Today, I am with a group of ADAPT protesters calling for the Trump Administration to release regulations prepared by the Food and Drug Administration (FDA) and halt the use of contingent electric shock, a physically painful and mentally and physically harmful as a means of controlling disabled people.
The shock, currently used only at the Judge Rotenberg Center (JRC) in Canton, Massachusetts, should be recognized as the state-sponsored torture it is. The practice should be opposed by human rights groups. It should be stopped immediately. Moreover, the facility should be closed and an investigation into it should be opened.
The United Nation Convention Against Torture and Other Cruel, Inhuman or Degrading Treatment or Punishment, which the United States signed in 1994, defines “torture” as:
Any act by which severe pain or suffering, whether physical or mental, is intentionally inflicted on a person for such purposes as obtaining from him or a third person information or a confession, punishing him for an act he or a third person has committed or is suspected of having committed, or intimidating or coercing him or a third person, or for any reason based on discrimination of any kind, when such pain or suffering is inflicted by or at the instigation of or with the consent or acquiescence of a public official or other person acting in an official capacity. It does not include pain or suffering arising only from, inherent in or incidental to lawful sanctions.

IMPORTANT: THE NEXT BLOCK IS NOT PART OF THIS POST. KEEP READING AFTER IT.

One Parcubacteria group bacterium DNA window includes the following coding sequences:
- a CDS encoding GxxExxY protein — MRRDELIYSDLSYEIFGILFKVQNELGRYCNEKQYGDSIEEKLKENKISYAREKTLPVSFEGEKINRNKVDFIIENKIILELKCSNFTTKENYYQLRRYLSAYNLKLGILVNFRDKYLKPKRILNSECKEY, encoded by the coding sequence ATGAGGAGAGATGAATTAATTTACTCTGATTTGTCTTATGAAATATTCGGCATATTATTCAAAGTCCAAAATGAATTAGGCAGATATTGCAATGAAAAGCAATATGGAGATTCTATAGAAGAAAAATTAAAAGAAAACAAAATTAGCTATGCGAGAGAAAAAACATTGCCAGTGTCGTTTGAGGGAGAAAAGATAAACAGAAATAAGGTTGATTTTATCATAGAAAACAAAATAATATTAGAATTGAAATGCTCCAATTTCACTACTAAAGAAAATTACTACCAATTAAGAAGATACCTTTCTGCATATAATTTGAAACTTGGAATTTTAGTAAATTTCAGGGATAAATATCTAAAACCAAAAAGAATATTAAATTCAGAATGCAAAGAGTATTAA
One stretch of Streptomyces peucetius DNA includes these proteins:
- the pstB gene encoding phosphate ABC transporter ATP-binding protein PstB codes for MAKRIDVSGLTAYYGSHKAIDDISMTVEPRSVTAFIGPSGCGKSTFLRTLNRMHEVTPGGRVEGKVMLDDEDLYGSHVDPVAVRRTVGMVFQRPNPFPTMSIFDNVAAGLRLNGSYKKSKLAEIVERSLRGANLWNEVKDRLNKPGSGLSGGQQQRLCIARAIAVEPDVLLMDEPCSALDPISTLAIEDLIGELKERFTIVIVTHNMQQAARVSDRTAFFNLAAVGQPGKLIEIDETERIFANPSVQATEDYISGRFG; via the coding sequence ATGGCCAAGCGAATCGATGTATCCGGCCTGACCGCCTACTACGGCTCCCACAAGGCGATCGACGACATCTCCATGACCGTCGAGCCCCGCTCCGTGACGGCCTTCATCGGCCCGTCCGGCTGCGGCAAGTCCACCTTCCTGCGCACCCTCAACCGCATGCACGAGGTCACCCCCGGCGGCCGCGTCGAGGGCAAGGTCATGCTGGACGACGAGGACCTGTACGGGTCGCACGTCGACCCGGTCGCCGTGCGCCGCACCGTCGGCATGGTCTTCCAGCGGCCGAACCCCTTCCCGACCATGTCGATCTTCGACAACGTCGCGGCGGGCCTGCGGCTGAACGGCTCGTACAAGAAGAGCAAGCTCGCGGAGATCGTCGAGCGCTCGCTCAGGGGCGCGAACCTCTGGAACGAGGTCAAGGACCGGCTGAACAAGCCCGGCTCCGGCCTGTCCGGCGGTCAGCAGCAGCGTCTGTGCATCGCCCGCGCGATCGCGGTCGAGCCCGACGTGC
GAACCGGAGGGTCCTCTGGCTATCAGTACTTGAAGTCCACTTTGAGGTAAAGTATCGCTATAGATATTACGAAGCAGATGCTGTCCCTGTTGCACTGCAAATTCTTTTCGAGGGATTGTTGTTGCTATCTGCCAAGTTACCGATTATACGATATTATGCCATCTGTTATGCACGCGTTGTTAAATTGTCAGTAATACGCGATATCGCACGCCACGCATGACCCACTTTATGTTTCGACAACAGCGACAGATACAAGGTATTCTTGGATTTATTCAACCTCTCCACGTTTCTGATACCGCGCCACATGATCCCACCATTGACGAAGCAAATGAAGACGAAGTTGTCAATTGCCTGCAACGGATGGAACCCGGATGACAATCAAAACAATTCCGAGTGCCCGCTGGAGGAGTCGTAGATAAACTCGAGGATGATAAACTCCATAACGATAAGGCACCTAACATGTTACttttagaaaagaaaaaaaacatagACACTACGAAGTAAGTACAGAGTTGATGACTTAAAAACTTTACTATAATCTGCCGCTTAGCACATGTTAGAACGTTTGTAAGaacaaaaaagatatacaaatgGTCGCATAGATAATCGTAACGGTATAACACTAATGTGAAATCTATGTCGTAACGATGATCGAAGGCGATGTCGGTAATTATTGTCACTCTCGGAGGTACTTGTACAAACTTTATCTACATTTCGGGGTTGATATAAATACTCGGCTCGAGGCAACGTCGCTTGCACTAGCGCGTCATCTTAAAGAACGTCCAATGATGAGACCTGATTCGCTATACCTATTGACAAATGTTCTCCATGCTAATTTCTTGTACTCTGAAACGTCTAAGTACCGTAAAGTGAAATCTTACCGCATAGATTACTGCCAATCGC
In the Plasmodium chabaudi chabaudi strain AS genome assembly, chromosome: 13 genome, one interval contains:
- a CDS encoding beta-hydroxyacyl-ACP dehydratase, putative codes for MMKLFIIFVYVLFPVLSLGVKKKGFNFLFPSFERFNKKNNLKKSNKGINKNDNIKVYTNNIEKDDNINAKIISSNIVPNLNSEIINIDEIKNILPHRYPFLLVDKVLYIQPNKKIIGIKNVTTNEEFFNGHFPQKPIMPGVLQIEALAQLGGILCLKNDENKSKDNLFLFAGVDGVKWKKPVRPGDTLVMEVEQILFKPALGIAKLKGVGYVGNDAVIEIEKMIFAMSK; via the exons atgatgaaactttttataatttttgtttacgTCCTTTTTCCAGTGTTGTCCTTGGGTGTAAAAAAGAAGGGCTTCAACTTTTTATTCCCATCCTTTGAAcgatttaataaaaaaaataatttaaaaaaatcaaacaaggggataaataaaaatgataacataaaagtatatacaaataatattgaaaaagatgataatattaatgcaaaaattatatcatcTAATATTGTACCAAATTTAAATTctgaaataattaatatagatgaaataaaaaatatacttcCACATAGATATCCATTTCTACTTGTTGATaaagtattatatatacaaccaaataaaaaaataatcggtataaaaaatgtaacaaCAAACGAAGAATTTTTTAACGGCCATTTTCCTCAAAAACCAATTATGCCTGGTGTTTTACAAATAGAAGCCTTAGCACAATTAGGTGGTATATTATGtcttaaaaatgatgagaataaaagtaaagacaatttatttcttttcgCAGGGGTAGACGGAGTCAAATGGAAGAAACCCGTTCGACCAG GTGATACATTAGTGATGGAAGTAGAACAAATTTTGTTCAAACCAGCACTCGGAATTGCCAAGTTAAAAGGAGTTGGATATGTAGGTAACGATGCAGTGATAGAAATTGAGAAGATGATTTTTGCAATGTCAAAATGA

The Judge Rotenberg Center (JRC) is a behavior modification facility which uses manipulation of rewards (“reinforcers”) and punishments (“aversives”) to control the behavior of its residents and day program participants, These residents are disabled people, primarily autistic, with and without intellectual disabilities, and who may be labeled as emotionally or behaviorally disabled. It is the only program that still admits to using contingent electric shock as an aversive.
The specific device is called a Graduated Electronic Decelerator (GED). The children and adults subjected to the GED wear backpacks or fanny packs in which the GED and battery are carried, often 24 hours a day. The staff strap electrodes to their arms, legs, and/or torsos, and wires run from the electrodes to the GED itself. Staff members carry remote-control boxes with people’s faces on them, so that they can supervise several at the same time, and so they can deliver the punishment from a distance.
The way it works is this: A behavior plan is developed, and specific behaviors such as striking oneself or standing up from one’s seat are identified. Then whenever the person does something on the list, they receive a shock. This makes them less likely to do the same thing in this future. At the same time, if someone does something that the behavior plan says they should be encouraged to do more often, they receive a reward.